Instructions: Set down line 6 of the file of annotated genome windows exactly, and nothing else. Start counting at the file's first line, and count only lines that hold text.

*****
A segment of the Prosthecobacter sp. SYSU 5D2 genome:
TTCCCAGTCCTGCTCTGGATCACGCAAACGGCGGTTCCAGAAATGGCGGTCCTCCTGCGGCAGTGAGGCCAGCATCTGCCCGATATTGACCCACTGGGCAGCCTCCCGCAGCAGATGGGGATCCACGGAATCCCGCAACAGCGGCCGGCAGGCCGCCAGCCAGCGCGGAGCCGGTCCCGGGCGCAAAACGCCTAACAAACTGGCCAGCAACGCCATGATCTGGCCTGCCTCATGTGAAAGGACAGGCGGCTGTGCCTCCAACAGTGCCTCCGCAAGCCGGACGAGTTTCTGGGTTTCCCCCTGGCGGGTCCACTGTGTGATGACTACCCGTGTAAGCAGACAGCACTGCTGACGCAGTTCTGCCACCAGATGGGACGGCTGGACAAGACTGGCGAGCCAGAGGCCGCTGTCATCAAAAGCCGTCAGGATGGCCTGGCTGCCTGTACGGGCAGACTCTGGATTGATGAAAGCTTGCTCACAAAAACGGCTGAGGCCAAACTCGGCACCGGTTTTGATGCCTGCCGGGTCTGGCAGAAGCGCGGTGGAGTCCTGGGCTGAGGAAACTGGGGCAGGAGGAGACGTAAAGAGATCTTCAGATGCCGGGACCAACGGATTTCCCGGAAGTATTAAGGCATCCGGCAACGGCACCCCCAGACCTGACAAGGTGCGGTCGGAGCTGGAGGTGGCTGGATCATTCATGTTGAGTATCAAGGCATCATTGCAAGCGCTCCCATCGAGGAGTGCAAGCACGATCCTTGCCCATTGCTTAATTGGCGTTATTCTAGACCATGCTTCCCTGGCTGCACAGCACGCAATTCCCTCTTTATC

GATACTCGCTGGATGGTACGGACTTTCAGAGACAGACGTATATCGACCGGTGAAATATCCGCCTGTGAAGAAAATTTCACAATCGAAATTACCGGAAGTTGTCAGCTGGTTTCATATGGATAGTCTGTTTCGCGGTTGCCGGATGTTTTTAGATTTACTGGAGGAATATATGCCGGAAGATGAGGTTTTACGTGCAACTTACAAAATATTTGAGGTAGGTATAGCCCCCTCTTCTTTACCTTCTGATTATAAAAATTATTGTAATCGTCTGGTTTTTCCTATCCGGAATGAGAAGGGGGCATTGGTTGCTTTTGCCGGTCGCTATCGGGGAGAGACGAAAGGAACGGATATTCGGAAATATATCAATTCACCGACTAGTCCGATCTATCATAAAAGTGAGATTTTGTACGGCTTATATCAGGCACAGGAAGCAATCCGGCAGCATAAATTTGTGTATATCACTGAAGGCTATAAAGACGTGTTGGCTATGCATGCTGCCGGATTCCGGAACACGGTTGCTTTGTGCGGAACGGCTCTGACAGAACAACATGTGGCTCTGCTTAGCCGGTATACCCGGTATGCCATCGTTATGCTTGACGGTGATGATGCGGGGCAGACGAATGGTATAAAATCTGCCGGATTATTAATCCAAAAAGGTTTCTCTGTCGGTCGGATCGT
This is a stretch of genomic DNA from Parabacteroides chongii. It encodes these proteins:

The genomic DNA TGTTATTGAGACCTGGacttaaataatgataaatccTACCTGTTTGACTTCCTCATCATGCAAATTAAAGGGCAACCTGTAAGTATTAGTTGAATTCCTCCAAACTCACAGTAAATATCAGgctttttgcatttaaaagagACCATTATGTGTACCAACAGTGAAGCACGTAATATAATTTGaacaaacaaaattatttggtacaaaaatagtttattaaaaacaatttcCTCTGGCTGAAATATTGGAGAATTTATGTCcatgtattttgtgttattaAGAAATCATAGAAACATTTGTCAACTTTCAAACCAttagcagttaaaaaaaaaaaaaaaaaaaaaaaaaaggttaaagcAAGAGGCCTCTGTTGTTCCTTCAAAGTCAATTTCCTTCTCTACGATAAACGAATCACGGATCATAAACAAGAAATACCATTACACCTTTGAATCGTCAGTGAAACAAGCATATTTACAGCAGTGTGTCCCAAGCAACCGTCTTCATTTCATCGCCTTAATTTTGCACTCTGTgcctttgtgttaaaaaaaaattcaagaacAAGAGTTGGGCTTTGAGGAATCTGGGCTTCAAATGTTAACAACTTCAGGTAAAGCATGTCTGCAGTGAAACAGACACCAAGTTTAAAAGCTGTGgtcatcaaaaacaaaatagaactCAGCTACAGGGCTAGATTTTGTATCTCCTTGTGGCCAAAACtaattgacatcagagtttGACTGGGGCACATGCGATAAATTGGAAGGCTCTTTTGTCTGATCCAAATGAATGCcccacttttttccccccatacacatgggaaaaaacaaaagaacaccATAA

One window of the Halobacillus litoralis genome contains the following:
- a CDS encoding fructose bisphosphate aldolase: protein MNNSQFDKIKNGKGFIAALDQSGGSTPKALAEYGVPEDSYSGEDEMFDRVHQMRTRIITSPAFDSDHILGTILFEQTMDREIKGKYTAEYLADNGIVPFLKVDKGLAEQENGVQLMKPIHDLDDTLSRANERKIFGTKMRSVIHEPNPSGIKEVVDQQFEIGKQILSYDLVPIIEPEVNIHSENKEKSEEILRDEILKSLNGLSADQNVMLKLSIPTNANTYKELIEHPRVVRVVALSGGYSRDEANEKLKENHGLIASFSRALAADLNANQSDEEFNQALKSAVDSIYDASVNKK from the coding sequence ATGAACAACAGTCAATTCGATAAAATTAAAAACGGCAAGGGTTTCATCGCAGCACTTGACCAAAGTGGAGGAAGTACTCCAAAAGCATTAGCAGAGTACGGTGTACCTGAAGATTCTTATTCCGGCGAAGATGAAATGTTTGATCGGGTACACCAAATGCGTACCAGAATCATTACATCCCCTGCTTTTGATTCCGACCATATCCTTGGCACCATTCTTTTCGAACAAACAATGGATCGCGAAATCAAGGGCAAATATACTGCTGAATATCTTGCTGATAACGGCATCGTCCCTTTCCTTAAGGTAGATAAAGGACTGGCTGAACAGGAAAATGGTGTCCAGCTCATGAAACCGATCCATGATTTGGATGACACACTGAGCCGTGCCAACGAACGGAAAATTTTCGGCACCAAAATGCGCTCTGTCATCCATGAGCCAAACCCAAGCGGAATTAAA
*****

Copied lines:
One window of the Halobacillus litoralis genome contains the following: